A FUN AND VERY USEFUL GAME TO PLAY WITH YOUR CHILD THAT TEACHES HER THAT CHANGING HER VOICE CAN BE A GOOD THING TO DO! USE THIS AT BEDTIME TO DISCOURAGE HER FROM GETTING OUT OF BED OR ASKING FOR MORE DRINKS, FOR EXAMPLE, TO KEEP YOU AT HER SIDE, SO SHE CAN PUT OFF GOING TO SLEEP…OR AT A RESTAURANT WHEN YOU WANT TO PRACTICE GOOD MANNERS.
To begin the game, simply say, “Let’s play the quiet game. See how long you can stay quiet. The game starts now.” Then wait outside the door for 60 seconds before whispering “You are being so quiet. I know you will win the quiet game.” After two more minutes, whisper, “You are being so quiet.” This helps a child relax and become drowsy, gently and lovingly encouraging her to sleep.
You can also play a version of the quiet game with your child when you want her to be quiet in places such as libraries, religious services, hospitals, or anyplace where good manners require quiet. In this version, simply say, “We’re playing the quiet game now. Let’s see how long you can be quiet.” Whisper praises to your child about how quiet she is being during this time to encourage her to practice these good manners.
CLEAR, EASY 1,2, 3 TO SET LIMITS ON INAPPROPRIATE BEHAVIOR…AND TEACH A NEW ONE TO REPLACE IT WITH.
A short statement that includes the following directions:
- A statement directing your child to stop the behavior
- A reason to stop the behavior
- A new behavior that replaces the old one
For example, you might say to your child, “Stop hitting. Hitting hurts people. Ask your friend nicely to give you the ball.”
WE LOVE RULES…and CHILDREN OF ALL AGES DO TOO!
(Even though they say they don’t. ) A rule can be defined in several ways, including as follows:
- A predetermined behavioral expectation
- A boundary that draws the line between inappropriate and appropriate behavior
- An internal structure that guides appropriate behavior
Establishing and enforcing rules is an effective problem-solving technique. Children will behave more appropriately and feel more confident when their world has clear boundaries and when they can anticipate the consequences of their behavior. A rule becomes an internal structure that acts as guidance for your child in your absence. Also, telling your child “The rule is X,” will help him understand that following rules is important. And following rules is a skill you want him to learn now and practice throughout his life.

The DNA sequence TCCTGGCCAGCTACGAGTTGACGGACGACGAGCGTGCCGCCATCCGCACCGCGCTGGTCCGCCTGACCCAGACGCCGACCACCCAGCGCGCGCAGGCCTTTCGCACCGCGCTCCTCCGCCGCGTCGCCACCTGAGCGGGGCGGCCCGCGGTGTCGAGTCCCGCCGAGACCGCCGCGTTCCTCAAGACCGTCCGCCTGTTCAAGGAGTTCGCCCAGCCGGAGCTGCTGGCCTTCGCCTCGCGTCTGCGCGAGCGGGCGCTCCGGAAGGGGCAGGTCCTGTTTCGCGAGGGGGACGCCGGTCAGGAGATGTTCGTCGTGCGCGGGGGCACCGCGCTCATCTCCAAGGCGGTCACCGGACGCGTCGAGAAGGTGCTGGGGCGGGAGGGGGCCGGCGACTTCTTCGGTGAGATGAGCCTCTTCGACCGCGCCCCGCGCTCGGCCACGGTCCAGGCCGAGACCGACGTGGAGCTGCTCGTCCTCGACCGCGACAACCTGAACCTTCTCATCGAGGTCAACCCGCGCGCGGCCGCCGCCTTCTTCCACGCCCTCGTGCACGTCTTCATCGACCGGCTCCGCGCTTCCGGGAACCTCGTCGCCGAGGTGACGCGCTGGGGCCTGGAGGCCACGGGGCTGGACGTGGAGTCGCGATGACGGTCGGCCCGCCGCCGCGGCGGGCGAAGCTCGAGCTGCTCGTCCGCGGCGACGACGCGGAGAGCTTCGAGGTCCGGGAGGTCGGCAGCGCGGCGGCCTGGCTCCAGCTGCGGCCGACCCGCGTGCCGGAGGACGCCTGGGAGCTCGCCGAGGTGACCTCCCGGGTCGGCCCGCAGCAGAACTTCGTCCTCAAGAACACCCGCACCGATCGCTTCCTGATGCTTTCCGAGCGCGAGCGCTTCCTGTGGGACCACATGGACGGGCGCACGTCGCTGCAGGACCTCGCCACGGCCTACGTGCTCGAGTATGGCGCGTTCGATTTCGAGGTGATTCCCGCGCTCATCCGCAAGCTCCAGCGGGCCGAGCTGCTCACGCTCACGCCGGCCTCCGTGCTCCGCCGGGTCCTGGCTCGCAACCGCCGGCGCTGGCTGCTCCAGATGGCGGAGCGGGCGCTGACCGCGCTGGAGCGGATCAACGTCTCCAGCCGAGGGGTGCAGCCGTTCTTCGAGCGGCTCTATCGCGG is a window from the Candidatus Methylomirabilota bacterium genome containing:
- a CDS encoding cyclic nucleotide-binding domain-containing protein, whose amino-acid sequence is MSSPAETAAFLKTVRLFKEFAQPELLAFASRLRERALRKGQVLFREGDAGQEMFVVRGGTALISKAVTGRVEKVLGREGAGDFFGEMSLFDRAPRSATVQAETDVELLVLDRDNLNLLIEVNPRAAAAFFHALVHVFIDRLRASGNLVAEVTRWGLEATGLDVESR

A rule includes a stated outcome and consequences. For example, one of your rules might be “We put our dirty clothes in the basket when we take them off. This helps us keep our house neat.” To help your child remember the rule, use praise. For example, say, “Thank you for remembering the clothes-in-the-basket rule.” If your child does not remember the rule, he is telling you that you need to spend more time telling him the rule so he can practice it.
IGNORE THE BEHAVIOR, NOT THE CHILD.
When your child is doing something annoying, loud, or even inappropriate, the best tool to use is ignoring, or pretending that behavior doesn’t exist. Whining is an excellent example of a behavior that most parents find inappropriate, often loud, and certainly annoying.
If your child is whining, simply ignoring the fact that she is whining as a good way to reduce the frequency of whining and how long she will keep it up. Say, for example, “I love it when you use your big kid voice when you are asking for something. It makes you sound so grown up.” You didn’t pay attention to the whining, but you gave your child attention, while at the same time telling her the kind of behavior that will get your attention.
WARNING: It’s important to ignore the behavior, but not the child! Pretending your child does not exist at that moment will result in even more whining as your child works even harder to get your attention.